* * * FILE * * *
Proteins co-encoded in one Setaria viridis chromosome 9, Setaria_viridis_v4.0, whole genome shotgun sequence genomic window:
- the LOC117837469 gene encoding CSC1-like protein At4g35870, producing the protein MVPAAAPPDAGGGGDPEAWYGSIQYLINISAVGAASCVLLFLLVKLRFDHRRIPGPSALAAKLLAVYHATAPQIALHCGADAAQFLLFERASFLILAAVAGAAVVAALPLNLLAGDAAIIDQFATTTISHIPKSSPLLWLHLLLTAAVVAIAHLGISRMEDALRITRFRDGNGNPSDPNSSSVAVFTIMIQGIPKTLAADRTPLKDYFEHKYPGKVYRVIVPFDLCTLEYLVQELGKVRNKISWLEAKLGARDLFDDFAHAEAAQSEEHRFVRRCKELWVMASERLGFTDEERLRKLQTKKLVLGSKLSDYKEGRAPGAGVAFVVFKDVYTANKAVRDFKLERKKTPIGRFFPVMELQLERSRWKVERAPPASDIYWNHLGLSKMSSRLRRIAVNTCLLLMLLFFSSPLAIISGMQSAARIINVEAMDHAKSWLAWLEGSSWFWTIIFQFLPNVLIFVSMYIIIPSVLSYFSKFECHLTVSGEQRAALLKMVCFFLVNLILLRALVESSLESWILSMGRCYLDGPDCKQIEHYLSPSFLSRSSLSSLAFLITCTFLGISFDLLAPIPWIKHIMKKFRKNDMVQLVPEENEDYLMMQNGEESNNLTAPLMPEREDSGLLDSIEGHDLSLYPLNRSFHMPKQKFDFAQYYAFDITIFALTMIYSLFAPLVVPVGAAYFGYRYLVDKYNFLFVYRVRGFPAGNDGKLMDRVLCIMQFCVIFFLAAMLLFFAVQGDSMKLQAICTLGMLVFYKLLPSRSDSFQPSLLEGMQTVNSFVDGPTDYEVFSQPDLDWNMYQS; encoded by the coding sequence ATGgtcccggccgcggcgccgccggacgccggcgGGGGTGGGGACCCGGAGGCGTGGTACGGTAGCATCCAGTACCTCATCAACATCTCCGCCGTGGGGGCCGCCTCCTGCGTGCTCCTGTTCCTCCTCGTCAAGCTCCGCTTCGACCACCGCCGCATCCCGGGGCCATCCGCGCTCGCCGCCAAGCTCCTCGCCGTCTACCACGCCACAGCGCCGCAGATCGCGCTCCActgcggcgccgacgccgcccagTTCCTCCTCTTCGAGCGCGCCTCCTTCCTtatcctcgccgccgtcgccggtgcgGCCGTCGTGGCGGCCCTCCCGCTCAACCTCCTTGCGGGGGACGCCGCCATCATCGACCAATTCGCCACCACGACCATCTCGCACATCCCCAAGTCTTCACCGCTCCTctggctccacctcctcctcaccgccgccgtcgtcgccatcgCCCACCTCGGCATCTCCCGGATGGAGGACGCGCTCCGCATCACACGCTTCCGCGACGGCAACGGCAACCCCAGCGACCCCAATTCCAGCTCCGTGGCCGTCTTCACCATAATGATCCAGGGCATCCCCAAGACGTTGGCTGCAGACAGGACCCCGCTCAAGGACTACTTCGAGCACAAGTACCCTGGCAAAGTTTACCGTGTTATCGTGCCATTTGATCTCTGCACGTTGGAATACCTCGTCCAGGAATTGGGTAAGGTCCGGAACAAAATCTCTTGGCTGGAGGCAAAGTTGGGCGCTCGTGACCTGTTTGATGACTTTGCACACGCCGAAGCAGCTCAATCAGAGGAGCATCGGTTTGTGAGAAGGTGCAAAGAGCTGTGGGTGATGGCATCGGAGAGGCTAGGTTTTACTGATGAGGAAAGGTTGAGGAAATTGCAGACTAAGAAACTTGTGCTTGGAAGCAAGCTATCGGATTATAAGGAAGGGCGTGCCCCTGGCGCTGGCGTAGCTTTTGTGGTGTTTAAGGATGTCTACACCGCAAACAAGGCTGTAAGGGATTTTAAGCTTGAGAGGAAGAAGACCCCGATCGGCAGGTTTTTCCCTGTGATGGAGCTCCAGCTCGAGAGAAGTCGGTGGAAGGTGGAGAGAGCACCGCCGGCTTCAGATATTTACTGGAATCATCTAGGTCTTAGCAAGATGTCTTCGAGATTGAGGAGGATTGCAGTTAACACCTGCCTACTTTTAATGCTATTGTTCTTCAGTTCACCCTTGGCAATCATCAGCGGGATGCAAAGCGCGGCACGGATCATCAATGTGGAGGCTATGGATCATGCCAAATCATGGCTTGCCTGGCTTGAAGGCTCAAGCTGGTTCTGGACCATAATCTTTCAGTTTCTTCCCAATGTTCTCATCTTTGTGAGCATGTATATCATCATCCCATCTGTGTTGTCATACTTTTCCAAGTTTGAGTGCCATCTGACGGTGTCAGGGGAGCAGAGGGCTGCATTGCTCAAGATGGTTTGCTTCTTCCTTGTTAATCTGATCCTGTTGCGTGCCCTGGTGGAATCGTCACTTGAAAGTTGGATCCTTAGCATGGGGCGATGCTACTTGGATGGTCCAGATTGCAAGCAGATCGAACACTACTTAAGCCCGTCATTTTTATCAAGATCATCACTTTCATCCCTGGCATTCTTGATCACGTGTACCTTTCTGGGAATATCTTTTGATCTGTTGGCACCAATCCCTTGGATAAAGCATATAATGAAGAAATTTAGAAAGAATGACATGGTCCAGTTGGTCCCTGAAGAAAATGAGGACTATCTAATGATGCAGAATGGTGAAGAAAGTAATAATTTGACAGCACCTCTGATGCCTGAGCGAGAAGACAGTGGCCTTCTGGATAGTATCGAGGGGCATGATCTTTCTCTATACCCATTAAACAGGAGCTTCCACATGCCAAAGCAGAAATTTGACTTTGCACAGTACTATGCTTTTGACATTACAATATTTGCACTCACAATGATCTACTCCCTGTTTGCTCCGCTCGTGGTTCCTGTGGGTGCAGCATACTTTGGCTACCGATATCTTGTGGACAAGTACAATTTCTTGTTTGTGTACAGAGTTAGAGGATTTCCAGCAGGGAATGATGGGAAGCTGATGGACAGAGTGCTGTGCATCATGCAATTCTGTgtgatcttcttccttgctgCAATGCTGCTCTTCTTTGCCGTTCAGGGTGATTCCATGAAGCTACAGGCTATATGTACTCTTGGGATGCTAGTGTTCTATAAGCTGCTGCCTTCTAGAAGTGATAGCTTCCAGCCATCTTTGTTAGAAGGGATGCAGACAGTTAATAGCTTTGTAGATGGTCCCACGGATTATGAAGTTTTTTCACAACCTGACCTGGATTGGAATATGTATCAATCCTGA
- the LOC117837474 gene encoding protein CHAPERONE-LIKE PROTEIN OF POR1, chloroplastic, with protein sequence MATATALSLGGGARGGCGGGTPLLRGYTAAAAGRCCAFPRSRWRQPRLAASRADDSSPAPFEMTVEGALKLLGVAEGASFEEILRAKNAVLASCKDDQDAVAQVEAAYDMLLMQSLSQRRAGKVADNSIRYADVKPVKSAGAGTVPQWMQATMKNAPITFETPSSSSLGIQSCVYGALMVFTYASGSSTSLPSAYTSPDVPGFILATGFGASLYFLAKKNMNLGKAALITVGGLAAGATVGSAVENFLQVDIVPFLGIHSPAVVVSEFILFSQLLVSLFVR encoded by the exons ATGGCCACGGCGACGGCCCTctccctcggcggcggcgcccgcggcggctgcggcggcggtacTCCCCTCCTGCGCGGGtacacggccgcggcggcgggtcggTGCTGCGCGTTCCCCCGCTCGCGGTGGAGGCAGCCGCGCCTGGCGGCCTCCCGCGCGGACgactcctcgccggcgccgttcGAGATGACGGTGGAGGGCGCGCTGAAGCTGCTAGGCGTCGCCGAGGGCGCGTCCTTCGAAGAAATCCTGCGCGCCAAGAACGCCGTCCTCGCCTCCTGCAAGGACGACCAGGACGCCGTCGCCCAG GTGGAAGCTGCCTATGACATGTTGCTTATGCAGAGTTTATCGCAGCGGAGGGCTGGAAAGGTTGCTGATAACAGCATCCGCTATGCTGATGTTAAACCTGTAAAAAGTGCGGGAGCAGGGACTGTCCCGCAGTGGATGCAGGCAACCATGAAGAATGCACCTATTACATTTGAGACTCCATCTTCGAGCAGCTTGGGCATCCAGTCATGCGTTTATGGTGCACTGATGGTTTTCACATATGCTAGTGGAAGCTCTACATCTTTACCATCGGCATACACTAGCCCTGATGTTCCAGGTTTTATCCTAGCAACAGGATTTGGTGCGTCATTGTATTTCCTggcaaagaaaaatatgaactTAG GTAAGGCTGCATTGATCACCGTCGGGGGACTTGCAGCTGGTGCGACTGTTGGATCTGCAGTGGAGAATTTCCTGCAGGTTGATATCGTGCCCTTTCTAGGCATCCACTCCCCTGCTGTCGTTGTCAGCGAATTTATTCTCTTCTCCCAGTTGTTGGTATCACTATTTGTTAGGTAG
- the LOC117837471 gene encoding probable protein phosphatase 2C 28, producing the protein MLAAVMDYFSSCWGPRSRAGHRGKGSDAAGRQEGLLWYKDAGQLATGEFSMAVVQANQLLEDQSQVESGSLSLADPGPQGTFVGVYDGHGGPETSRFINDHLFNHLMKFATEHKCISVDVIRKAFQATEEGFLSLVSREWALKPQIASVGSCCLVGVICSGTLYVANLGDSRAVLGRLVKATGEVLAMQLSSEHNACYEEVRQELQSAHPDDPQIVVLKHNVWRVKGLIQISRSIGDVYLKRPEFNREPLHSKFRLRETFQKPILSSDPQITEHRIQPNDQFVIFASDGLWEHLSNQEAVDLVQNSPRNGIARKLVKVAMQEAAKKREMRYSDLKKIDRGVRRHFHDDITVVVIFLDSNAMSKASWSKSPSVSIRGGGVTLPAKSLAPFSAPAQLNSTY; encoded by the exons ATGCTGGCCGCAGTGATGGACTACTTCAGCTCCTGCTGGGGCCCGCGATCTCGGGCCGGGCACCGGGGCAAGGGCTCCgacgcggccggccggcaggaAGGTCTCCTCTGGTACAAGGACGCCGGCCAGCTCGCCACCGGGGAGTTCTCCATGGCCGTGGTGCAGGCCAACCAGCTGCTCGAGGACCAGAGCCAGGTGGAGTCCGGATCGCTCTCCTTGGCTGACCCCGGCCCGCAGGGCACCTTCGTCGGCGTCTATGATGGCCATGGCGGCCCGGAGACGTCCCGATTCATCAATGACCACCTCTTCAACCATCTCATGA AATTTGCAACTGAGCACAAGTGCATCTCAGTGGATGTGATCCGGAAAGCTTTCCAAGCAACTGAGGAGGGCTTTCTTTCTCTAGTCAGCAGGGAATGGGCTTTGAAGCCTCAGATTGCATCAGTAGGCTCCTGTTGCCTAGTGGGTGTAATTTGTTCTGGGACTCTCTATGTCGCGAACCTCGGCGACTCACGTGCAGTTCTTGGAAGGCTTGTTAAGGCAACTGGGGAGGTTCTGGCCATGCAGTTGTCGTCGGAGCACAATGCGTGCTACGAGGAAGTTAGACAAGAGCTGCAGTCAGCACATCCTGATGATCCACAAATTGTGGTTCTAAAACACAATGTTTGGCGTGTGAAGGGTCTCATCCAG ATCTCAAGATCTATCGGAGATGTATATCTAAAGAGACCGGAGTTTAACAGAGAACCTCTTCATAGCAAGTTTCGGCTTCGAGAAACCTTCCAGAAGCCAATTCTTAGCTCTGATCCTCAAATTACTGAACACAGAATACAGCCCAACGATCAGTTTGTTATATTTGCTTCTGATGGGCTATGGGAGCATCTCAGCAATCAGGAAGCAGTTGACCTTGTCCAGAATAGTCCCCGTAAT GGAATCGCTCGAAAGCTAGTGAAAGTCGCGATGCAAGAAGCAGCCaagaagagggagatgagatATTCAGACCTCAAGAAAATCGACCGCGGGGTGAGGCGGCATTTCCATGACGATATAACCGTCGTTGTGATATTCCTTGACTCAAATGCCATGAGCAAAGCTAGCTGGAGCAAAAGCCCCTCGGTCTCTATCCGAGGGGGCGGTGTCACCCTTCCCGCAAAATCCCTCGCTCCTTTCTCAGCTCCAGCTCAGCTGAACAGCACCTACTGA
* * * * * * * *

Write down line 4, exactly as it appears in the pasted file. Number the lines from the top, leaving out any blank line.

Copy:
- the LOC117837471 gene encoding probable protein phosphatase 2C 28, producing the protein MLAAVMDYFSSCWGPRSRAGHRGKGSDAAGRQEGLLWYKDAGQLATGEFSMAVVQANQLLEDQSQVESGSLSLADPGPQGTFVGVYDGHGGPETSRFINDHLFNHLMKFATEHKCISVDVIRKAFQATEEGFLSLVSREWALKPQIASVGSCCLVGVICSGTLYVANLGDSRAVLGRLVKATGEVLAMQLSSEHNACYEEVRQELQSAHPDDPQIVVLKHNVWRVKGLIQISRSIGDVYLKRPEFNREPLHSKFRLRETFQKPILSSDPQITEHRIQPNDQFVIFASDGLWEHLSNQEAVDLVQNSPRNGIARKLVKVAMQEAAKKREMRYSDLKKIDRGVRRHFHDDITVVVIFLDSNAMSKASWSKSPSVSIRGGGVTLPAKSLAPFSAPAQLNSTY; encoded by the exons ATGCTGGCCGCAGTGATGGACTACTTCAGCTCCTGCTGGGGCCCGCGATCTCGGGCCGGGCACCGGGGCAAGGGCTCCgacgcggccggccggcaggaAGGTCTCCTCTGGTACAAGGACGCCGGCCAGCTCGCCACCGGGGAGTTCTCCATGGCCGTGGTGCAGGCCAACCAGCTGCTCGAGGACCAGAGCCAGGTGGAGTCCGGATCGCTCTCCTTGGCTGACCCCGGCCCGCAGGGCACCTTCGTCGGCGTCTATGATGGCCATGGCGGCCCGGAGACGTCCCGATTCATCAATGACCACCTCTTCAACCATCTCATGA AATTTGCAACTGAGCACAAGTGCATCTCAGTGGATGTGATCCGGAAAGCTTTCCAAGCAACTGAGGAGGGCTTTCTTTCTCTAGTCAGCAGGGAATGGGCTTTGAAGCCTCAGATTGCATCAGTAGGCTCCTGTTGCCTAGTGGGTGTAATTTGTTCTGGGACTCTCTATGTCGCGAACCTCGGCGACTCACGTGCAGTTCTTGGAAGGCTTGTTAAGGCAACTGGGGAGGTTCTGGCCATGCAGTTGTCGTCGGAGCACAATGCGTGCTACGAGGAAGTTAGACAAGAGCTGCAGTCAGCACATCCTGATGATCCACAAATTGTGGTTCTAAAACACAATGTTTGGCGTGTGAAGGGTCTCATCCAG ATCTCAAGATCTATCGGAGATGTATATCTAAAGAGACCGGAGTTTAACAGAGAACCTCTTCATAGCAAGTTTCGGCTTCGAGAAACCTTCCAGAAGCCAATTCTTAGCTCTGATCCTCAAATTACTGAACACAGAATACAGCCCAACGATCAGTTTGTTATATTTGCTTCTGATGGGCTATGGGAGCATCTCAGCAATCAGGAAGCAGTTGACCTTGTCCAGAATAGTCCCCGTAAT GGAATCGCTCGAAAGCTAGTGAAAGTCGCGATGCAAGAAGCAGCCaagaagagggagatgagatATTCAGACCTCAAGAAAATCGACCGCGGGGTGAGGCGGCATTTCCATGACGATATAACCGTCGTTGTGATATTCCTTGACTCAAATGCCATGAGCAAAGCTAGCTGGAGCAAAAGCCCCTCGGTCTCTATCCGAGGGGGCGGTGTCACCCTTCCCGCAAAATCCCTCGCTCCTTTCTCAGCTCCAGCTCAGCTGAACAGCACCTACTGA